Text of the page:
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The dogs among us| OPINION
We’ve owned dogs. The last was a Cock-a-peke-a-poo our kids selected at an animal shelter, lo, those many years ago. And as usually happens, the kids grew up and moved on while the dog stayed. The little guy was a mutt, but such an affectionate mutt that “Mutt” wouldn’t do for a name, so we called him Mutty.
He was irreplaceable. When talking with him, he’d answer by masticating musical growls into syllables. “Hi, Mutty, what’s happening?” Ever responsive, he’d say, “Groo-wow-arrr-owr,” and thinking that needed explaining, he’d take a breath and continue, “ooohr-owee-uhh.” He kept guests in stitches by trading comments with them for minutes at a time. How do you replace a dog like that? It’s impossible. Fifteen years later we still have a rug named Mutty’s Bed and a plastic bowl known as Mutty’s Dish.
But now we find ourselves surrounded by neighbor-dogs and, of course, their owners. When we became condo-dwellers we had no idea that so many empty-nesters were turning to dogs to replace that measure of company one loses in retirement. These particular animals are scaled somewhat smaller than the dogs of suburbia, running about a third of a dog tall by three-eighths of a dog long. There are a few yappy sopranos among them but the condo-developer was big on sound-proofing and even those seem to quiet down when outside tugging at leashes.
Much has been written about tiny dogs being snappy and yappy but we haven’t experienced that here — with one notable exception. When I stooped to give a neighbor’s Scottie a sniff of my hand, he had it for lunch. Five punctures and a tear. That owner allowed two more unsuspecting residents to offer hands and the Scottie, having enjoyed the flavor of mine, went to work on them. Needless to say, the neighborhood wasn’t happy. The point of this story is to illustrate how far dog-owners will sometimes go for a pet. Rather than part with the nasty little beast, that owner packed up and moved.
Like the Scottie, most of the neighbor-dogs are high-bred beasts. After checking puppy prices it became clear that the most humble probably set its owner back something north of $600 and a few others likely topped $2,000. They visit doctors and groomers at least as often as their masters. If these owners fit a seasonal study, they dropped an average of $46 on Christmas presents for each pet as expression of material affection beyond throwing-sticks or balls of yarn. This season’s total receipts for chew-toys, pet beds, scratching posts, gourmet snacks and what have you totaled three quarters of a billion dollars.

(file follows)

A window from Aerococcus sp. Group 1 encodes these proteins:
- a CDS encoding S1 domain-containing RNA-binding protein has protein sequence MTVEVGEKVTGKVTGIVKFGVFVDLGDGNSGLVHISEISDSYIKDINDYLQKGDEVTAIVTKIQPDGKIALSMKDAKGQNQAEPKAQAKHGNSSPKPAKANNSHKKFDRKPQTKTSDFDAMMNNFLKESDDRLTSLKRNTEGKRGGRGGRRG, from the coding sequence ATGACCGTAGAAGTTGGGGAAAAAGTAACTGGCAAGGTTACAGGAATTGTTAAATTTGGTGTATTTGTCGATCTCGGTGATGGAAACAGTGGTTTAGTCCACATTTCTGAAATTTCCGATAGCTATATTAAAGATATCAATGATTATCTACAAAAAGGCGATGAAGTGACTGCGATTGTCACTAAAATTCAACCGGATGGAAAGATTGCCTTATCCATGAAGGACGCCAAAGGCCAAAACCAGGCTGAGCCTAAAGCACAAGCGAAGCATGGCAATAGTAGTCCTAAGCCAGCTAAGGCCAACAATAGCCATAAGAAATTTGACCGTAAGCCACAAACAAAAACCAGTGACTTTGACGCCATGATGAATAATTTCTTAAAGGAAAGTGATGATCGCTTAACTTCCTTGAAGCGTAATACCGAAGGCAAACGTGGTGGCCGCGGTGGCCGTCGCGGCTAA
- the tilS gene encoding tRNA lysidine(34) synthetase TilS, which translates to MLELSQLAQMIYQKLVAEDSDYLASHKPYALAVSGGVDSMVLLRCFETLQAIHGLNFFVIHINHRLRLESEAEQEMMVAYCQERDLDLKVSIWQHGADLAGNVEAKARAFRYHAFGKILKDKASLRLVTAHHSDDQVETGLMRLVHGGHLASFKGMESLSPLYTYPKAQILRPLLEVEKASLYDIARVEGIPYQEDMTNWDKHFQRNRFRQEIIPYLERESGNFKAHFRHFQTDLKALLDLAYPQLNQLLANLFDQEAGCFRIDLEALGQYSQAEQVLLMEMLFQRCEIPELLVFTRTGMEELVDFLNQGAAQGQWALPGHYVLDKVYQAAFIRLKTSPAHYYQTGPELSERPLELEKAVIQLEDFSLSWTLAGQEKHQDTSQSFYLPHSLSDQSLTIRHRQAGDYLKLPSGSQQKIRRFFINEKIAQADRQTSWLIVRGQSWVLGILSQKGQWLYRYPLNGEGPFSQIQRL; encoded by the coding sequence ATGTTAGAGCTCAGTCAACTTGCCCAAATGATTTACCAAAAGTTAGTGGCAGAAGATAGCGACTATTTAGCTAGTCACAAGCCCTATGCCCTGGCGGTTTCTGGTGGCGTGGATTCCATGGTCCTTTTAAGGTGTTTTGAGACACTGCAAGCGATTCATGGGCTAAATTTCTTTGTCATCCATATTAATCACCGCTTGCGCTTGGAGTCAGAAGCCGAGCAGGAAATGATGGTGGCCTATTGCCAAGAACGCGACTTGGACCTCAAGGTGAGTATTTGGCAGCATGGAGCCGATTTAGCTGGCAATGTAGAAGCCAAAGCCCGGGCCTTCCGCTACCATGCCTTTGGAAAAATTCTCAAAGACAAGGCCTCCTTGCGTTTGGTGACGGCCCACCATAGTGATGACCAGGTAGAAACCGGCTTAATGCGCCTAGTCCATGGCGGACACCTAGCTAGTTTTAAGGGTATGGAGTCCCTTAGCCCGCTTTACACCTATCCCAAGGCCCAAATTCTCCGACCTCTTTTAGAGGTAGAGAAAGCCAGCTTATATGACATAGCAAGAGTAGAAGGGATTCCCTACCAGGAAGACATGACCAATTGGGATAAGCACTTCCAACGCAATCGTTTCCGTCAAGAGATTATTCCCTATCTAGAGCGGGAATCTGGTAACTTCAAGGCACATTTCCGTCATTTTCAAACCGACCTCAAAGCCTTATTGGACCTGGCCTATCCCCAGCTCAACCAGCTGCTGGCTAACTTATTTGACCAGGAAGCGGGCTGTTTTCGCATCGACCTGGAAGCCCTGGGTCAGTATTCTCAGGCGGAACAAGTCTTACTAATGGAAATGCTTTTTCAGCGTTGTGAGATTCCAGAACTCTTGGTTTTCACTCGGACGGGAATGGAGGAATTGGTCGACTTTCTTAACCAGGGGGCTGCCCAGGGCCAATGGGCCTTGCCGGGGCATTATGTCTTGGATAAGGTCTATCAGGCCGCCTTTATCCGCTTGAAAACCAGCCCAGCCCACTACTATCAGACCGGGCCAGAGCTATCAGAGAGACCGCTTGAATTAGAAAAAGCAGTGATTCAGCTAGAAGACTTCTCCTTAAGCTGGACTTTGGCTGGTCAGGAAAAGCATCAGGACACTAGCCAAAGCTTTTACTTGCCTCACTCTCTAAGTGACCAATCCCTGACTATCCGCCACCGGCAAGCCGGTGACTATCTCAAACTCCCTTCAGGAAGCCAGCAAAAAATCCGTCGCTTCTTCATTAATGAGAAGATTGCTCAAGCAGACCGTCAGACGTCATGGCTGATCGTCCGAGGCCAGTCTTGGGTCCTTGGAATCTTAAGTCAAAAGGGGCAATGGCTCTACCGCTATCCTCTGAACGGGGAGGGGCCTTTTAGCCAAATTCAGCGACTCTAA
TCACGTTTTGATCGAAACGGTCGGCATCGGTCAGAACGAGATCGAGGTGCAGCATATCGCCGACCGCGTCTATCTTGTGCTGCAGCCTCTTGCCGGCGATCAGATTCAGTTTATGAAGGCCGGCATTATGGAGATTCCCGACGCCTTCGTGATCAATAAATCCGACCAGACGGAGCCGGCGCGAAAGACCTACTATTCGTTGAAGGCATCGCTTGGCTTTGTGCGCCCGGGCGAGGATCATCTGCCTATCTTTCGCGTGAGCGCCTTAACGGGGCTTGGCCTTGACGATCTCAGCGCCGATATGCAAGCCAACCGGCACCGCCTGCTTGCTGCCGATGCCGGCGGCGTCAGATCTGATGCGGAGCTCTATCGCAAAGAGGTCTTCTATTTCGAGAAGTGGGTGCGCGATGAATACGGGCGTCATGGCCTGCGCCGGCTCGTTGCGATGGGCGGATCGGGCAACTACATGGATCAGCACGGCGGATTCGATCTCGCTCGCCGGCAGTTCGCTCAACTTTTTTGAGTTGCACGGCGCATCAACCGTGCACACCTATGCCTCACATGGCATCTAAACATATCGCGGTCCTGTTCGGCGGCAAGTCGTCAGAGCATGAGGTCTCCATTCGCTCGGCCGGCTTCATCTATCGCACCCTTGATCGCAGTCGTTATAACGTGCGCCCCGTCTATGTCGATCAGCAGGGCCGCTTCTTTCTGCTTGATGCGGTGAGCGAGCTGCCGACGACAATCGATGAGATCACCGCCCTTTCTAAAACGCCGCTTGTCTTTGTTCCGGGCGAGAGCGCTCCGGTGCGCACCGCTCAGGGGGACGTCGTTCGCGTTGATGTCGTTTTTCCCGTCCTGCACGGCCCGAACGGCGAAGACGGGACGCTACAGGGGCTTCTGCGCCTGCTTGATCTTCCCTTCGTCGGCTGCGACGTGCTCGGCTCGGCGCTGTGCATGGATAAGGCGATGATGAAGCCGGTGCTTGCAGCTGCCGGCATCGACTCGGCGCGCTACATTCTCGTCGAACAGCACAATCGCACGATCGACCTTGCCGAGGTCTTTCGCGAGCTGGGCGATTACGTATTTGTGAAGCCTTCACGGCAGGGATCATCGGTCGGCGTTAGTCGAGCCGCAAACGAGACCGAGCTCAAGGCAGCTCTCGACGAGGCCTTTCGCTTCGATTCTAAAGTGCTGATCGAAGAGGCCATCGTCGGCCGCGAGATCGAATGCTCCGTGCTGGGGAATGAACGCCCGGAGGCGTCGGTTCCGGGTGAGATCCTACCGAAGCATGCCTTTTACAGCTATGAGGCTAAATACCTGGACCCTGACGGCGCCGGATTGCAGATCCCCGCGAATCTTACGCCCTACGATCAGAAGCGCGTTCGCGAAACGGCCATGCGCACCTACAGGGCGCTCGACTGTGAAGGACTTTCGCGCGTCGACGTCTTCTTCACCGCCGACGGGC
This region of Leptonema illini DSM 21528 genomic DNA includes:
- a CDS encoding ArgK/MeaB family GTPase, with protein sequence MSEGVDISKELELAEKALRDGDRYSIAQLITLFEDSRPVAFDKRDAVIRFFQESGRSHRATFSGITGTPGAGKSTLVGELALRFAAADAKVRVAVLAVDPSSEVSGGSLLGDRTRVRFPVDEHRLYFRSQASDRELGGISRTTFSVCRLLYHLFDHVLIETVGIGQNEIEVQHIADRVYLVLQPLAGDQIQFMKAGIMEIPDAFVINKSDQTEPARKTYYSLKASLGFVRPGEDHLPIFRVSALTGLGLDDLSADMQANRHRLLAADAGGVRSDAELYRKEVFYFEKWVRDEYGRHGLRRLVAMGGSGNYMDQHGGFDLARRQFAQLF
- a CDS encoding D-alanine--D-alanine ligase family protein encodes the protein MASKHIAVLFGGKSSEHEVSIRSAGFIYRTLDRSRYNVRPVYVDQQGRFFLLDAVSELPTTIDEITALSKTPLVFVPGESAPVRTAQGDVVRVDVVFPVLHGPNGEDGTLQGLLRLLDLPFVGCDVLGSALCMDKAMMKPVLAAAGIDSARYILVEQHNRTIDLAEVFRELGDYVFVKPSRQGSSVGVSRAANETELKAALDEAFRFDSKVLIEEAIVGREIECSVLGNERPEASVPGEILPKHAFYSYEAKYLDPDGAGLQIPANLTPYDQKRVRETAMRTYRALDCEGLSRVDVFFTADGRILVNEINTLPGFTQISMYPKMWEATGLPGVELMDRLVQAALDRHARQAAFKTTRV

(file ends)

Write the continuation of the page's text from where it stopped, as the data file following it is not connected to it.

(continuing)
Some people gave puppies for Christmas, which isn’t always a good idea. For starters, people bond better with pets if they have a hand in choosing them. This is important because it can have something to do with one’s enthusiasm for picking up steaming piles of doggy-do. If not careful thought out, puppy-givers can end up in charge of their well-meaning gifts.
Small puppies arrive in twos or threes at most while big dogs routinely crank out litters of eight or more. It’s interesting that the two most popular breeds, the Yorkie and the Lab, are near opposite poles of the size spectrum. While prolific Lab puppies are relatively cheap, Yorkies and other toy-breeds that deliver only one or two pups per litter, sell for upwards of $2,000, which makes them a top target for dog-nappers.
Of course there are other considerations than price. Certain breeds are rated as the most gaseous, the biggest droolers and the clumsiest. Since those are big-dog distinctions, our development’s hamster-sized population largely escapes those particular defects. But toy breeds often compensate by displaying a Napoleon complex. They try to rule their “masters” and it’s surprising how many owners let that happen.
Suppose you want a dog in your life but you have to do it on a budget. To own a lovable little mutt like Mutty, you’ll shell out about $100 to the shelter, $5-$7 per month for food and the usual kit of stuff that includes leash, collar, bowls, crate, and tags that can run upwards of $100. A yearly stop at the vet for a check-up and booster shots can cost another $130. Grooming runs as much or as little as one can afford.
One high-spender said owners should plan to spend $1,000 during a pup’s first year of life. He went on to recommend setting aside another $1,000 for pet emergencies and at least $250 for obedience classes. Really big expenses come when one’s love for a pet bumps into canine health issues or injuries. Potential costs in the range of $3,000 for pet Chemo and $1,500 for an MRI drive some owners to purchase health insurance. So far, only 3 percent of all dogs are covered at premiums ranging between $20 and $90 per month.
It’s a new world out there, not like the old days when kids sold mongrel puppies from cardboard boxes in front of Safeway and Dad dispatched ailing pets with his 22 behind the barn.
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